Mr. Ade Petranto, Charge d’Affaires, Permanent Mission of the Republic of Indonesia, said that given that Indonesia was situated on one of the most active and disaster prone regions of the world, the country had gained some insight in this area. One of the lessons from the Indian Ocean tsunami is that recovery is very costly and therefore it was important to invest more for prevention. For developing countries, disaster risk reduction is a major undertaking due to lack of capacity. He reminded that when building technical capacity, it was important to preserve also the local indigenous knowledge and community participation as important ways of developing disaster risk reduction. He also stressed that cities cannot grow in a sustainable manner unless proper disaster risk reduction ensures that they are resilient to natural hazards. None of the Millennium Development Goals can be achieved or sustained unless we incorporate disaster risk reduction into long term development planning and policies, in all sectors of development.

Ms. Margareta Wahlström, Special Representative of the Secretary-General for Disaster Risk Reduction thanked the co-hosts for their remarks which gave an excellent introduction to the topic of the event. She said that a number of actors were now actively engaged in urban risk reduction. UNHABITAT and IFRC are implementing the Risk identification and Risk Mapping project in cities while UNISDR has just recently launched the global campaign on Resilient Cities, which is mobilizing both local and international actors to increase resilience of cities around the world. 57 cities had signed up at present and another 70 are in the process of doing so.

The panellists included:
1. Ambassador Leslie Voltaire, Haiti’s Special Envoy to the Secretary-General of the United Nations
2. Mr. Antonio Rosquillas, Civil Protection Office, Director, City of Tijuana, Mexico
3. Mr. Umesh Dhakal, Executive Director, Nepal Red Cross Society, Nepal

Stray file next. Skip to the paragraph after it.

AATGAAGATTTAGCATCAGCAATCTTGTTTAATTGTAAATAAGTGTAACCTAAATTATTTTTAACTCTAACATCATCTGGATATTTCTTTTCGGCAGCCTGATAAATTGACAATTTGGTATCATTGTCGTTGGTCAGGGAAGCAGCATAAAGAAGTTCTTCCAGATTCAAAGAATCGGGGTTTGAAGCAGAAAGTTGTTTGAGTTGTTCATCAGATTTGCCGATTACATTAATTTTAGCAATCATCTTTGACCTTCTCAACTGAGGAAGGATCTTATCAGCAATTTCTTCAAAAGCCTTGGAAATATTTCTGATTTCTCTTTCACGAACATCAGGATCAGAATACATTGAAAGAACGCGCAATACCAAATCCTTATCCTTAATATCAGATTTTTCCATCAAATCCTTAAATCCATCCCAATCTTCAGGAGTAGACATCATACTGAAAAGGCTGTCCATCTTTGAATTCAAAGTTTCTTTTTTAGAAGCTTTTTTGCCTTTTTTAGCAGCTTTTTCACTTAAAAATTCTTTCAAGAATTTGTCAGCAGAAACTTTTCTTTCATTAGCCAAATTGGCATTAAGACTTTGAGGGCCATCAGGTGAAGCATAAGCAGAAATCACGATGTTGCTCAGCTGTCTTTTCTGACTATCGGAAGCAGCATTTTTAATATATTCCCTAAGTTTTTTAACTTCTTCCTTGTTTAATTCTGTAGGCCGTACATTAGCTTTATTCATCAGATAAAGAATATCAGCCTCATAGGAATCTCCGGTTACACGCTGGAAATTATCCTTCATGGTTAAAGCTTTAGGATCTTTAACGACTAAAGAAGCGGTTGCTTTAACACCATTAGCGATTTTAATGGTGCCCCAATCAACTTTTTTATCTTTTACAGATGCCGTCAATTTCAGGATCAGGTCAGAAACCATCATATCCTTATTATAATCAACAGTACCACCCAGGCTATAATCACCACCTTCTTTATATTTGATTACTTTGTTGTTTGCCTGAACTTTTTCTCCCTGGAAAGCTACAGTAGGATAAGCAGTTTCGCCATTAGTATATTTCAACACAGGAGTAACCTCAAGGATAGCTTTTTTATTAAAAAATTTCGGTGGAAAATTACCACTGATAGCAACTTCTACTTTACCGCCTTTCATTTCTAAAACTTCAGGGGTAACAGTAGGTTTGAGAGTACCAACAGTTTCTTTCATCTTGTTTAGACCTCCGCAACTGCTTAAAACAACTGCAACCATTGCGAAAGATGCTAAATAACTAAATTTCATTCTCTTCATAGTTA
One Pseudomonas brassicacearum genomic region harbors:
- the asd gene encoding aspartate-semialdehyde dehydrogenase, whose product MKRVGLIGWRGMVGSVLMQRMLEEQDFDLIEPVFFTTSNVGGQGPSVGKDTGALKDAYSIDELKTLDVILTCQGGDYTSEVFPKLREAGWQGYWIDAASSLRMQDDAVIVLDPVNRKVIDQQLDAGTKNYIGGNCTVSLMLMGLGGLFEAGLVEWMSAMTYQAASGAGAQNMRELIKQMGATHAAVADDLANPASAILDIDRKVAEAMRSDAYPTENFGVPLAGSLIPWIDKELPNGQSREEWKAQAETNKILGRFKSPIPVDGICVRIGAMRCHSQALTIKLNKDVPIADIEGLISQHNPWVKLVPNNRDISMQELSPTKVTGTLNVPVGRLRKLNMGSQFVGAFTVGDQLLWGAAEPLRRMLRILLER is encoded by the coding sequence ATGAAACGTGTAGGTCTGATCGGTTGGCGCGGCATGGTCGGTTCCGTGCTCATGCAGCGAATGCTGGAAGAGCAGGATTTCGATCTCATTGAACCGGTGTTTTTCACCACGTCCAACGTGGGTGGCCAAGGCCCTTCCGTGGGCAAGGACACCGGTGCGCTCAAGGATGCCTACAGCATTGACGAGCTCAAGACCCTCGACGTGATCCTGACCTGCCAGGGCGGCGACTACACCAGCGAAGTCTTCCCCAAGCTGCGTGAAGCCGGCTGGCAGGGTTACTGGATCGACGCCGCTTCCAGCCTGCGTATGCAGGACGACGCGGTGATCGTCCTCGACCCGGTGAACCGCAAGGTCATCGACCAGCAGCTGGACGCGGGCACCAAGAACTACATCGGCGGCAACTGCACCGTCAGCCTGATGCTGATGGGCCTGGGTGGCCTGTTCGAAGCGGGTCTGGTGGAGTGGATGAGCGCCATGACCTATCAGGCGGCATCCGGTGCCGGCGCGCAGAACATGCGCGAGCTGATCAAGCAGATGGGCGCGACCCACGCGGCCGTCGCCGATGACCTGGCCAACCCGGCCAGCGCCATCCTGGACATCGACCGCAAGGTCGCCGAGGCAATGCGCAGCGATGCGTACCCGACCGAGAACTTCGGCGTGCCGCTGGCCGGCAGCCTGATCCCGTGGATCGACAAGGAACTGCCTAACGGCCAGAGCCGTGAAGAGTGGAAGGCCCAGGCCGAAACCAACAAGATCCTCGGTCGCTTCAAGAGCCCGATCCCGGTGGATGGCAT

Mr. Leslie Voltaire began by reminding about the magnitude and devastation of the Haiti earthquake which killed over 300,000 people on January 12, 2010. Today, 6 months later, 1.6 million people are still living in tents or temporary shelter, and of the total of 20 million cubic meters of rubble, only 2 % have been evacuated. Together with the UN, the Government had prepared the PDNA. However, only 1% of the pledges of a total of 10 billion USD had been received. He mentioned that one of the challenges was to keep the population informed on the progress made and plans in place in order to keep their expectations realistic. He emphasized the following recommendations drawn from the lessons learned by Haiti: 1) be patient – progress will happen but it will take some time 2) prepare the population to incorporate risk reduction in their daily life 3) ensure that you have capacity to quickly evaluate disaster impacts 4) organize a system to deal with coordination (food, water, shelter, etc.) 5) communicate – everything that the Government does – to the population 6) establish an agreement with WFP, so that they can use locally produced food 7) organize agreement with neighbouring countries to collaborate in case of a disaster 8) have a vision for future and ensure that disaster risk reduction is included in all aspects and phases of recovery and reconstruction.